German Chancellor Angela Merkel played the populist card over the Greek crisis and even rode on anti-Greek prejudices shared by many Germans. Several mainstream politicians described the contagious effect across Europe as “alarming”. EurActiv’s network reports.
by Philip Whyte
When EU finance ministers met in Brussels on 18 May, many observers expected sparks to fly. The reason? This was the first EU meeting that Britain’s newly-elected government would attend. And a leading item on the agenda was the Commission’s proposed directive to regulate managers of ‘alternative investment funds’. France and Germany have pressed hard for the directive. Britain has deep reservations about it. The fear across the EU was that a hard-line British eurosceptic government ideologically resistant to regulating financial markets would come to Brussels seeking confrontation over the directive. In the event, the bust-up never happened. What lessons should one draw about the new, Conservative-led government’s attitude to the EU and to financial regulation?
The German government has incurred the wrath of its European partners with its ban on naked short sales of shares and government bonds. Commentators doubt whether the ban can be implemented, and fear that Germany’s solo move will impede coordinated financial reform.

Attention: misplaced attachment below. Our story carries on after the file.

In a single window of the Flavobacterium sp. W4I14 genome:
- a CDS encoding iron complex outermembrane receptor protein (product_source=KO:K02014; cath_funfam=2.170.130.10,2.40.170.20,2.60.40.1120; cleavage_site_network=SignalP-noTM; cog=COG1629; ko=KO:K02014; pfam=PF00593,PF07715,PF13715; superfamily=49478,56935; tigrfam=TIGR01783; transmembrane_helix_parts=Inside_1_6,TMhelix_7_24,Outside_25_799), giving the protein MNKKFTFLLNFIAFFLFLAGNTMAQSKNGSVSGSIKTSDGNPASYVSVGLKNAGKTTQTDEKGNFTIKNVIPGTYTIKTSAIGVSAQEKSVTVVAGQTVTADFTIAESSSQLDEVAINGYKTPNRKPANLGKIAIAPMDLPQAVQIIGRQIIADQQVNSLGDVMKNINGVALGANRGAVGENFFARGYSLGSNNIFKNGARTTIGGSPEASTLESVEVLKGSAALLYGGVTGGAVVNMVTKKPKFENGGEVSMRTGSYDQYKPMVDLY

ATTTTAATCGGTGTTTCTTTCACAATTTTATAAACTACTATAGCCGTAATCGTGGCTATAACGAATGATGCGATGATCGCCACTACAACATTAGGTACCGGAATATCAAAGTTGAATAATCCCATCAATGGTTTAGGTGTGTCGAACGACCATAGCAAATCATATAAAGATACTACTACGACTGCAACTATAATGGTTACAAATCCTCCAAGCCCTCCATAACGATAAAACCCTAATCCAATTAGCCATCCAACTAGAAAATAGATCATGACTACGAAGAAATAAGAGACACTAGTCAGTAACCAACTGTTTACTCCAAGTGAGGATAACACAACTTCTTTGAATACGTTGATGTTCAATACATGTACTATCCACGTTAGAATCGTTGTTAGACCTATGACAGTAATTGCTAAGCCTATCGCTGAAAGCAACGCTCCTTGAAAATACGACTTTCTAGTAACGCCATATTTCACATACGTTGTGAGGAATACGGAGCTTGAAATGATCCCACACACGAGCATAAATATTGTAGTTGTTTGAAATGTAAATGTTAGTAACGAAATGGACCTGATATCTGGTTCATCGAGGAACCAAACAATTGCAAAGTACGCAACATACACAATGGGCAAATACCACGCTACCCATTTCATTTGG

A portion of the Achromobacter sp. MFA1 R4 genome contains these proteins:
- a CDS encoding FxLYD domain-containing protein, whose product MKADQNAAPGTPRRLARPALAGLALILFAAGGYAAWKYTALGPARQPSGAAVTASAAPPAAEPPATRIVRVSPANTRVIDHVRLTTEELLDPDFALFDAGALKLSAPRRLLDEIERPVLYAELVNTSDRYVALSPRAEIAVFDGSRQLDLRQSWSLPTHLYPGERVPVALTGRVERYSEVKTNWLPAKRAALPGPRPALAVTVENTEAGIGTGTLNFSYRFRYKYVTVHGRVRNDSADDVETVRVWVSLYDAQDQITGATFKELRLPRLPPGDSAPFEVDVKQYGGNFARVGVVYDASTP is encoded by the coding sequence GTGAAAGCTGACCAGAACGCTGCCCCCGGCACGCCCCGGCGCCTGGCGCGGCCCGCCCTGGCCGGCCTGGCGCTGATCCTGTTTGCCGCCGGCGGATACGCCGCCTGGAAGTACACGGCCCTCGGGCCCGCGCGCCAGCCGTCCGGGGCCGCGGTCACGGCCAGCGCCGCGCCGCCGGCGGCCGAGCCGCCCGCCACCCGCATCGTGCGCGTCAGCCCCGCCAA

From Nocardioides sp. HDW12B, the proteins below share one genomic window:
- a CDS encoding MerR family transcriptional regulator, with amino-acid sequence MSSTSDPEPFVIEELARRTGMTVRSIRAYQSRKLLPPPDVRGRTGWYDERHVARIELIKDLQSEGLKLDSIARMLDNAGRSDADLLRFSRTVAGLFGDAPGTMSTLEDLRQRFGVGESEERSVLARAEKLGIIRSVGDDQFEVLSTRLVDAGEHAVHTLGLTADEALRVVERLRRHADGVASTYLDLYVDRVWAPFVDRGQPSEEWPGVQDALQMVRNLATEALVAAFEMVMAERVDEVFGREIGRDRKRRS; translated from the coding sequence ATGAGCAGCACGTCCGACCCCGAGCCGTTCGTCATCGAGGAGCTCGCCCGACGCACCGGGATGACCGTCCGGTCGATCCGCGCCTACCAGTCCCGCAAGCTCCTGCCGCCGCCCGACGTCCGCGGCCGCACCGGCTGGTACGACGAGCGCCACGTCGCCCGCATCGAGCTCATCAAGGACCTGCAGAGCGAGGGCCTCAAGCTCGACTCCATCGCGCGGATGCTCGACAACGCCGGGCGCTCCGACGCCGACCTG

The financial crash that brought the era of neo-liberalism to an end has now led to the formation of a novel coalition in Britain after 65 years of single-party government. This essay argues that it is important to understand what is special about the underlying economic and social crisis – and how the balance of forces is very different from those that wracked Britain in the 1970s and opened the way to Margaret Thatcher.
It’s a fairly long interview (48 minutes in audio) so I’d just point to one paragraph on the future of subventions under the Common Agricultural Policy (CAP) of the European Union:
The New Statesman Staggers blog posted twelve reflections by me on where we are at and what to make of it. They are directed at its left-inclined readership. It was called ‘Now that we’ve Hung ‘em’, a reference to the cover essay I wrote for the mag shortly before the election calling for a hung parliament to frustrate both Labour and the Tories.
1. David Cameron is the adroit driver of the coalition. He proposed an offer that the weakened Lib Dems couldn’t refuse. His own strategy is to replace Tory nationalism with a 21st-century version of One-Nation “Whig” Conservatism, one that can appeal to urban and suburban multicultural Britain. (See “The end of Thatcherism” I wrote immediate after the Coalition was formed) Don’t blame Nick; Labour wasn’t interested in changing.
The first meeting of the Task Force established by the March 2010 European Council on improved crisis resolution and better budgetary discipline will be held in Brussels on today, Friday 21 May 2010.
The Task Force is chaired by Herman Van Rompuy, President of the European Council.